James Payor

I think about AI alignment. Send help.

I say things on twitter, other links at payor.io

Wiki Contributions


I see the main contribution/idea of this post as being: whenever you make a choice of basis/sorting-algorithm/etc, you incur no "true complexity" cost if any such choice would do.

I would guess that this is not already in the water supply, but I haven't had the required exposure to the field to know one way or other. Is this more specific point also unoriginal in your view?

For one thing, this wouldn't be very kind to the investors.

For another, maybe there were some machinations involving the round like forcing the board to install another member or two, which would allow Sam to push out Helen + others?

I also wonder if the board signed some kind of NDA in connection with this fundraising that is responsible in part for their silence. If so this was very well schemed...

This is all to say that I think the timing of the fundraising is probably very relevant to why they fired Sam "abruptly".

OpenAI spokesperson Lindsey Held Bolton refuted it:

"refuted that notion in a statement shared with The Verge: “Mira told employees what the media reports were about but she did not comment on the accuracy of the information.”"

The reporters describe this as a refutation, but this does not read to me like a refutation!

Has this one been confirmed yet? (Or is there more evidence that this reporting that something like this happened?)

Your graphs are labelled with "test accuracy", do you also have some training graphs you could share?

I'm specifically wondering if your train accuracy was high for both the original and encoded activations, or if e.g. the regression done over the encoded features saturated at a lower training loss.

With respect to AGI-grade stuff happening inside the text-prediction model (which might be what you want to "RLHF" out?):

I think we have no reason to believe that these post-training methods (be it finetuning, RLHF, RLAIF, etc) modify "deep cognition" present in the network, rather than updating shallower things like "higher prior on this text being friendly" or whatnot.

I think the important points are:

  1. These techniques supervise only the text output. There is no direct contact with the thought process leading to that output.
  2. They make incremental local tweaks to the weights that move in the direction of the desired text.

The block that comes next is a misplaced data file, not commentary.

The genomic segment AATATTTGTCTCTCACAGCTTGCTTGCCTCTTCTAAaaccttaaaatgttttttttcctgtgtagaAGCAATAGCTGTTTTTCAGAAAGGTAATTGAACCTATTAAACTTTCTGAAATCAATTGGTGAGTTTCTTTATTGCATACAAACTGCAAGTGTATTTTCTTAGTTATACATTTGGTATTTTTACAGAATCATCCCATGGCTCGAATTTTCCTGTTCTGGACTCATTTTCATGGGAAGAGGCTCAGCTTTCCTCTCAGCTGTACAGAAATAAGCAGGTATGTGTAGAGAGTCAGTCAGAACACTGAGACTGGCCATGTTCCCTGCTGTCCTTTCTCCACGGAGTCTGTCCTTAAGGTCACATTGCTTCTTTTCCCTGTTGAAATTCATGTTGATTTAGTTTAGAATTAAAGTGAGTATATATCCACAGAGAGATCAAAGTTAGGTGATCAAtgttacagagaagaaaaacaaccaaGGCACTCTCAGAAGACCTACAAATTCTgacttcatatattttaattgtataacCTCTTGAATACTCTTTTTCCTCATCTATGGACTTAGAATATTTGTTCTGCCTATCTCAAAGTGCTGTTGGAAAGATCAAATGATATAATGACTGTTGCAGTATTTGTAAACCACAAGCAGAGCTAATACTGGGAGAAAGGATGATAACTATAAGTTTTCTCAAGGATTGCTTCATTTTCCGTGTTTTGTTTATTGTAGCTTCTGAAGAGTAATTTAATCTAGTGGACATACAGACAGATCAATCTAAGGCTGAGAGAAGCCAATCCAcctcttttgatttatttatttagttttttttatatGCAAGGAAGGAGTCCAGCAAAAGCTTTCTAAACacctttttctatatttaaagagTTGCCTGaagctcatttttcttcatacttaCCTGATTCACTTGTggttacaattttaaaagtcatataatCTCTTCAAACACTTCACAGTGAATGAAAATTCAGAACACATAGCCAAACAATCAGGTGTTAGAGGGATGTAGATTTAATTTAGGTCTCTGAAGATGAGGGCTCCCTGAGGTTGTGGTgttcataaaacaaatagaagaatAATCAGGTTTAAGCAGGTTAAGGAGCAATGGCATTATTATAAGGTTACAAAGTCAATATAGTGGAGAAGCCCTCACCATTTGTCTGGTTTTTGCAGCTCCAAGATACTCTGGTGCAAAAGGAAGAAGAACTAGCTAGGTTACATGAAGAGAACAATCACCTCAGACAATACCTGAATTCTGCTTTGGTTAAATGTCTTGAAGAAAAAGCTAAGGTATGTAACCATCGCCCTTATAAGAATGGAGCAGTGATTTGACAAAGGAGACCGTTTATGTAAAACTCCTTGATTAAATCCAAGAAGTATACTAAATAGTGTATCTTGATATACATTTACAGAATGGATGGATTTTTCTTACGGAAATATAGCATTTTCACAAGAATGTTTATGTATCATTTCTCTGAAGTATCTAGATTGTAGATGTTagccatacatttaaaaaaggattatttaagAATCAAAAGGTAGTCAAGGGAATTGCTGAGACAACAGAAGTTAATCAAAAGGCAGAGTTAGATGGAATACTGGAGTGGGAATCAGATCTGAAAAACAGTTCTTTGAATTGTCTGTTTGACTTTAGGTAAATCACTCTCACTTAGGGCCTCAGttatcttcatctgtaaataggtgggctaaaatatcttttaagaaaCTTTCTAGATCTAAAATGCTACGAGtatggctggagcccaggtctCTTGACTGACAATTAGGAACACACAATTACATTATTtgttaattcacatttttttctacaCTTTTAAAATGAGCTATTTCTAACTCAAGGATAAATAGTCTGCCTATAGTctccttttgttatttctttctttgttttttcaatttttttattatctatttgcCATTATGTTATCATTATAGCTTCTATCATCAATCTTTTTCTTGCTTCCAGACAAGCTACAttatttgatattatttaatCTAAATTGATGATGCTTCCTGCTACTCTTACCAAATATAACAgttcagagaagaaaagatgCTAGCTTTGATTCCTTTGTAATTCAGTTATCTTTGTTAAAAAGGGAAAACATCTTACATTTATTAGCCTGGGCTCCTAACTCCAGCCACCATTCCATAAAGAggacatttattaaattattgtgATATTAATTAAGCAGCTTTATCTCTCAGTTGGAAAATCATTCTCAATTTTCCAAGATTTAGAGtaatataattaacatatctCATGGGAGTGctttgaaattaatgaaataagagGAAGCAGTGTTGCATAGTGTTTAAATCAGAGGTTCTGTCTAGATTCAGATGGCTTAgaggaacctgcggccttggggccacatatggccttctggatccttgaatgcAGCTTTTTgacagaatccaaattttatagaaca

3. Gradient descent prefers to find the smallest changes to the weights that yield the result.

Evidence in favor of this is the difficulty of eliminating "jailbreaking" with these methods. Each jailbreak demonstrates that a lot of the necessary algorithms/content are still in there, accessible by the network whenever it deems it useful to think that way.

Spinoza suggested that we first passively accept a proposition in the course of comprehending it, and only afterward actively disbelieve propositions which are rejected by consideration.

Some distinctions that might be relevant:

  1. Parsing a proposition into your ontology, understanding its domains of applicability, implications, etc.
  2. Having a sense of what it might be like for another person to believe the proposition, what things it implies about how they're thinking, etc.
  3. Thinking the proposition is true, believing its implications in the various domains its assumptions hold, etc.

If you ask me for what in my experience corresponds to a feeling of "passively accepting a proposition" when someone tells me, I think I'm doing a bunch of (1) and (2). This does feel like "accepting" or "taking in" the proposition, and can change how I see things if it works.

Awesome, thanks for writing this up!

I very much like how you are giving a clear account for a mechanism like "negative reinforcement suppresses text by adding contextual information to the model, and this has more consequences than just suppressing text".

(In particular, the model isn't learning "just don't say that", it's learning "these are the things to avoid saying", which can make it easier to point at the whole cluster?)

I tried to formalize this, using  as a "poor man's counterfactual", standing in for "if Alice cooperates then so does Bob". This has the odd behaviour of becoming "true" when Alice defects! You can see this as the counterfactual collapsing and becoming inconsistent, because its premise is violated. But this does mean we need to be careful about using these.

For technical reasons we upgrade to , which says "if Alice cooperates in a legible way, then Bob cooperates back". Alice tries to prove this, and legibly cooperates if so.

This setup gives us "Alice legibly cooperates if she can prove that, if she legibly cooperates, Bob would cooperate back". In symbols, .

Now, is this okay? What about proving ?

Well, actually you can't ever prove that! Because of Lob's theorem.

Outside the system we can definitely see cases where  is unprovable, e.g. because Bob always defects. But you can't prove this inside the system. You can only prove things like "" for finite proof lengths .

I think this is best seen as a consequence of "with finite proof strength you can only deny proofs up to a limited size".

So this construction works out, perhaps just because two different weirdnesses are canceling each other out. But in any case I think the underlying idea, "cooperate if choosing to do so leads to a good outcome", is pretty trustworthy. It perhaps deserves to be cached out in better provability math.

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